Several years ago, when I was working as a ticket seller in the American Folklore Theatre office, I sold tickets to a woman who offered a robust, if unrealistic argument that we should move our production of Fish and Whistle (then playing in the Ephraim Village Hall) out into the Peninsula State Park amphitheater for the night. Although there was a cold rain falling that day (only one of the many logistical difficulties with the idea of an outdoor show in late October), I sympathized with the woman's cause. The AFT amphitheater is a pretty incredible place for live musical theater.
So when AFT announced that it would produce Victory Farm (the show I co-wrote with Emilie Coulson and James Valcq) indoors at Door Community Auditorium this fall, I knew what we'd be losing: the wind blowing through the cedar trees, the stage lights shining in the misty forest, the clear view of the stars. What I didn't think about until I saw the show a few weeks ago was how much we'd be gaining.
For one thing, for Emilie, James, and me, the Auditorium holds a special place in our hearts. I think of a ten-year-old Emilie, a huge AFT fan who regularly attended Gibraltar school events in the Auditorium, and how excited she would be if she knew a show she wrote would one day find its way to that stage. James, who co-wrote the show The Spitfire Grill with Fred Alley, got his first-ever chance to direct that show on the Auditorium stage two years ago. As for me, I have seen some of the musicians I most admire perform on that stage and am so honored for my work as a writer to inhabit a space that they have seasoned so well with their own art.
Then there's the production itself. Take the new and improved set, reworked by scenic designer Andrea Heilman, director Jon Hegge, and builder Stewart Dawson, for the indoor stage. It's beautiful (something I can say without modesty because I had nothing to do with it). Faced with the opportunities and limitations of a different space, they had to make changes, and the opportunities they found for change led to new little pockets of beauty throughout the set design.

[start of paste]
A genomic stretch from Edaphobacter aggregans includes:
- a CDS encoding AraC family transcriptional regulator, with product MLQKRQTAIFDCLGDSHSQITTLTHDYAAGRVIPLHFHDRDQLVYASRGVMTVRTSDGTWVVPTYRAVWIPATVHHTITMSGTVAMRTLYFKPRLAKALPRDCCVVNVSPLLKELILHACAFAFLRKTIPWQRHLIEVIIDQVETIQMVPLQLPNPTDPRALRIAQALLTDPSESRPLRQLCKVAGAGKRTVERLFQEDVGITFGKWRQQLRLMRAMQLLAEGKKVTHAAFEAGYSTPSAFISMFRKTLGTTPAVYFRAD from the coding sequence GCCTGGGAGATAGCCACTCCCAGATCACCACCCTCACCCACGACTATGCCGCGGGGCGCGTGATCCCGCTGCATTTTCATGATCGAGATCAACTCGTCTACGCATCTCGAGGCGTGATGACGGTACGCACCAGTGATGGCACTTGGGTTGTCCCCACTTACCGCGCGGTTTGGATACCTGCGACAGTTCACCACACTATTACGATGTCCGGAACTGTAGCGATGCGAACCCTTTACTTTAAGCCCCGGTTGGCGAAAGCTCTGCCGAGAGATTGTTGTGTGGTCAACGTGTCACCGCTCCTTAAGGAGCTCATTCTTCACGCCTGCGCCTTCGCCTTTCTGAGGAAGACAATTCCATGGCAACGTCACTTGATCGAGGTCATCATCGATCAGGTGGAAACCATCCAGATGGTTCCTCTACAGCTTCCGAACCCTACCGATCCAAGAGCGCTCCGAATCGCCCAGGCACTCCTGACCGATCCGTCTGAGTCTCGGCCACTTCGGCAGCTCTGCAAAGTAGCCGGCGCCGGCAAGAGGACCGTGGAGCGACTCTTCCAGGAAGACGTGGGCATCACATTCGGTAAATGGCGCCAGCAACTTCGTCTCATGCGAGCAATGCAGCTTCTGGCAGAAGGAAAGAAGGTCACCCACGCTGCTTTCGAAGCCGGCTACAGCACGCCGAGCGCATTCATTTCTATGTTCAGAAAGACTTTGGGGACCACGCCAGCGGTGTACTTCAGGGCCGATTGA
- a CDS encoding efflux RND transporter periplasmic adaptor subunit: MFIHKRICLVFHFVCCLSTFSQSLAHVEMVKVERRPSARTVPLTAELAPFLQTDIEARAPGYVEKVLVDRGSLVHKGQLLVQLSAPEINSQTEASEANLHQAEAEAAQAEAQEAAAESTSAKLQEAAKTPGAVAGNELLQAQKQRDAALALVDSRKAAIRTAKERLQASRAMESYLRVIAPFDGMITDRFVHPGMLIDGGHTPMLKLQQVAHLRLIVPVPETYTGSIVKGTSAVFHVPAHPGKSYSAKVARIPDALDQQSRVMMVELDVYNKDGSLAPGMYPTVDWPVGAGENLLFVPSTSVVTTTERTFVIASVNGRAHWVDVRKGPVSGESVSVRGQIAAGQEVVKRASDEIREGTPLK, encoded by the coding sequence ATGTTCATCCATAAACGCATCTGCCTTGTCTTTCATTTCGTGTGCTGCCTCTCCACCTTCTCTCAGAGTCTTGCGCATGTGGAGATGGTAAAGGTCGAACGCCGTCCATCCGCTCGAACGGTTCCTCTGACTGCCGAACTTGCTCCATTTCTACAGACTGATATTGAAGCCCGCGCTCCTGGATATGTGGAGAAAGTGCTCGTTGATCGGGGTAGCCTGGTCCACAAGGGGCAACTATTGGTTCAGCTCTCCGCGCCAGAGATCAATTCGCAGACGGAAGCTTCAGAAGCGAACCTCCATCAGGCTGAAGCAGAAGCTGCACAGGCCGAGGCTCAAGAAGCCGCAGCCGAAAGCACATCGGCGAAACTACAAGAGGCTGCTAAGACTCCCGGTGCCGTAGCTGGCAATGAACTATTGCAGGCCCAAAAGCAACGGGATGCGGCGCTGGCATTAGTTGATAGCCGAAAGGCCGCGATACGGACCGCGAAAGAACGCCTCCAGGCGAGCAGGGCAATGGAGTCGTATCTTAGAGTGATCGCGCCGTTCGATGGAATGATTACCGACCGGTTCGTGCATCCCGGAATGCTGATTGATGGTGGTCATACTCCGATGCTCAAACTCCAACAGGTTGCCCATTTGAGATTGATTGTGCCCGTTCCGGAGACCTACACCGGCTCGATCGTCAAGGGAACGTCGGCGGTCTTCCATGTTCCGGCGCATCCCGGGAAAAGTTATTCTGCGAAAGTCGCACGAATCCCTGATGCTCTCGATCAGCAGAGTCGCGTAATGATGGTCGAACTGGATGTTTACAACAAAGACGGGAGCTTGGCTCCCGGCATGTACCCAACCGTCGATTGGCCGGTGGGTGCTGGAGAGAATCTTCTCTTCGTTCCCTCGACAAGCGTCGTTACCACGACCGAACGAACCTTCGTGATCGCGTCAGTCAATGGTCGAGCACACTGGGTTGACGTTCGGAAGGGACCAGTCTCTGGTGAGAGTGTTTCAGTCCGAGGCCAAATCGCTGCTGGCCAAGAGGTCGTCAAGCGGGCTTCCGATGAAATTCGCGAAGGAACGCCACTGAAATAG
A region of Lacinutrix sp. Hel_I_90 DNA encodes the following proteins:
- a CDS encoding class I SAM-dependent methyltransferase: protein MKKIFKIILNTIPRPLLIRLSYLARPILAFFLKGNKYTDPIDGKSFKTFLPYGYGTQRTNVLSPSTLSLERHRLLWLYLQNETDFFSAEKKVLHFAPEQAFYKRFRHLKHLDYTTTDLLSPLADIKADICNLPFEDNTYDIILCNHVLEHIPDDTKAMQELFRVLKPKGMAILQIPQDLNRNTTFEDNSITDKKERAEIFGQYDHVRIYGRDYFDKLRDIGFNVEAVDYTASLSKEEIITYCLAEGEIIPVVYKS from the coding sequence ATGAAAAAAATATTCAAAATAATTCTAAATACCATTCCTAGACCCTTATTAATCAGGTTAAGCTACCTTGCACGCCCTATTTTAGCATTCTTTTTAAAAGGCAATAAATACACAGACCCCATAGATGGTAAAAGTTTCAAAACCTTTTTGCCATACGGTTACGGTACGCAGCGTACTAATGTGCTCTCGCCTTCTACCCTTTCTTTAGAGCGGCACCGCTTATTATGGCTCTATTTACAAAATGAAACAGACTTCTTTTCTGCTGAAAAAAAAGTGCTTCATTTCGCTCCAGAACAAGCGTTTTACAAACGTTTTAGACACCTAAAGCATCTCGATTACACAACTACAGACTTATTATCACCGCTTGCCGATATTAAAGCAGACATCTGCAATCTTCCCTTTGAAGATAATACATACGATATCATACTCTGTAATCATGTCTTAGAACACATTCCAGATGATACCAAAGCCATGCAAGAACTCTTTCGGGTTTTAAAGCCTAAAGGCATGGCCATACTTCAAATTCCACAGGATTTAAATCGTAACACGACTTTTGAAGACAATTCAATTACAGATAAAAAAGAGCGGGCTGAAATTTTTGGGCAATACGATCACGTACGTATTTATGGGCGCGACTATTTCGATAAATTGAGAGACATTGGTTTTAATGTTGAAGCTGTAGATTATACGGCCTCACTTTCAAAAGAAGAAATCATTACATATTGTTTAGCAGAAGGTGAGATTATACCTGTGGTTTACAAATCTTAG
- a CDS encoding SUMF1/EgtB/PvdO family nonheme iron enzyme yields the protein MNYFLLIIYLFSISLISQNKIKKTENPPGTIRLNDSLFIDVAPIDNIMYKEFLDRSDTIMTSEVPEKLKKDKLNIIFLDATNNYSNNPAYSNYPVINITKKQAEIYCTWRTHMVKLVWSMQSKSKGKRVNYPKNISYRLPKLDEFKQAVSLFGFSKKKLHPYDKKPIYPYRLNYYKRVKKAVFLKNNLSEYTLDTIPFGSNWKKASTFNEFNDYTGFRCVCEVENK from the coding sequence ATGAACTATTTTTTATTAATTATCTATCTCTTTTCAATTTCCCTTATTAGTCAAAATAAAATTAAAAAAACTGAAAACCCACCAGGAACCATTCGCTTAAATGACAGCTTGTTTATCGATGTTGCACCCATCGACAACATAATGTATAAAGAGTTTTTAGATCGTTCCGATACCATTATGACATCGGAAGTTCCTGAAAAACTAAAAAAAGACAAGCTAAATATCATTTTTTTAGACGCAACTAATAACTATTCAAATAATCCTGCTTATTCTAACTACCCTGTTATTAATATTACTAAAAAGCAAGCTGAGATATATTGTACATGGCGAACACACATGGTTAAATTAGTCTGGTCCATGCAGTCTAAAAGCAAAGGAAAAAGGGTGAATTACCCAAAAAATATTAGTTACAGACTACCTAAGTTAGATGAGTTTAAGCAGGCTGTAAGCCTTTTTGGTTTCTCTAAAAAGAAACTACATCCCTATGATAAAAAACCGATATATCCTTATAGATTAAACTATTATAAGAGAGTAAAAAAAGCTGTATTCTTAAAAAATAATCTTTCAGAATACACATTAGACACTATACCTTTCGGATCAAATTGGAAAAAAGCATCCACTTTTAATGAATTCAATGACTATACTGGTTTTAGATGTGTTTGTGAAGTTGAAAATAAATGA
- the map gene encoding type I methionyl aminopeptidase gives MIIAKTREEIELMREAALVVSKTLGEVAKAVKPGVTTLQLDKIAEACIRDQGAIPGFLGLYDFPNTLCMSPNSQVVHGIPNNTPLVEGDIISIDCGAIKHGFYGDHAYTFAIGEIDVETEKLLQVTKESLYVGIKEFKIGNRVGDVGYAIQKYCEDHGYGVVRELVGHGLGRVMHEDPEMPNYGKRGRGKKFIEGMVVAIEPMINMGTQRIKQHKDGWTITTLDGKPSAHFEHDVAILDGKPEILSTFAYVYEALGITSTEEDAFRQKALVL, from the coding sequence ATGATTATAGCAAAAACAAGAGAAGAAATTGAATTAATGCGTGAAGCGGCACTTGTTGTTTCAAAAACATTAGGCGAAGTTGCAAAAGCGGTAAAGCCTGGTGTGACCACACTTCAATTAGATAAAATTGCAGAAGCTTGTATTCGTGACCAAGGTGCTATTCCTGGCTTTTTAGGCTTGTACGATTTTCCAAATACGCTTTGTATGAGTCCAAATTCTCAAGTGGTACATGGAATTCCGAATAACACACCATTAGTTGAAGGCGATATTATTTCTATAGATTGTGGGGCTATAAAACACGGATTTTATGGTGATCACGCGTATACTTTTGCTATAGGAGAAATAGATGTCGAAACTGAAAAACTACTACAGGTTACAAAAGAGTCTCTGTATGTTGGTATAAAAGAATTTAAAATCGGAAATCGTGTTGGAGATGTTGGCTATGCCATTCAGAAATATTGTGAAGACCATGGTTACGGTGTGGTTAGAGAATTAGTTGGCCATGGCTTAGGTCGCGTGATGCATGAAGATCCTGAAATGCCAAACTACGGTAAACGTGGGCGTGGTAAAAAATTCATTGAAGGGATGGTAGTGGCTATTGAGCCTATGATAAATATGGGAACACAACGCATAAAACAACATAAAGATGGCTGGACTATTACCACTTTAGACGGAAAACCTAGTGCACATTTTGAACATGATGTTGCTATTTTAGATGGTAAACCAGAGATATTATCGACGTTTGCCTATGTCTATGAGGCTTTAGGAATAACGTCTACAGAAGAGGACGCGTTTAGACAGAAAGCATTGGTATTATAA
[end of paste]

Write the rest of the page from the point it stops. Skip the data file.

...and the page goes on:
Lighting designer David Alley, equipped with the different lighting options of an indoor space (not to mention a completely dark auditorium), has worked wonders. Without the natural light that is always present outdoors, David can more actively decide what the audience does and does not see, taking advantage of the sleights of hand and illusions that live theater thrives on.
When you're recording an album, sound experts say you should listen to it in all sorts of different ways-in the car, on a battered old boom box, through your headphones. Even if you've listened to your record hundreds of times in the high-tech studio, different elements of the music come out in all these different settings, and you can learn a lot in the comparison. Headphones are often the most enlightening tool for me in that process. In shutting out other distractions, the smallest details of the music are free to shine.
I know Victory Farm as intimately as I might know my own recordings, or even my own child if I had one. From 2006 until 2012, I watched the show grow from the tiniest seed of an idea into a big, vibrant, fully-fledged musical theater production. And yet, watching the show in the clear, enclosed dark of the Auditorium a few weeks ago, I felt like I was watching the play with headphones on. I was able to watch closer than before, to notice things I'd never noticed before-the way one lyric plays off another, the look of quiet joy on an actor's face.
There's nothing that can replace the wonder of a show in the magical AFT amphitheater. But there is a whole different-and, for me, equally powerful-beauty to Victory Farm at Door Community Auditorium. I hope you'll take the chance this fall to experience that for yourself.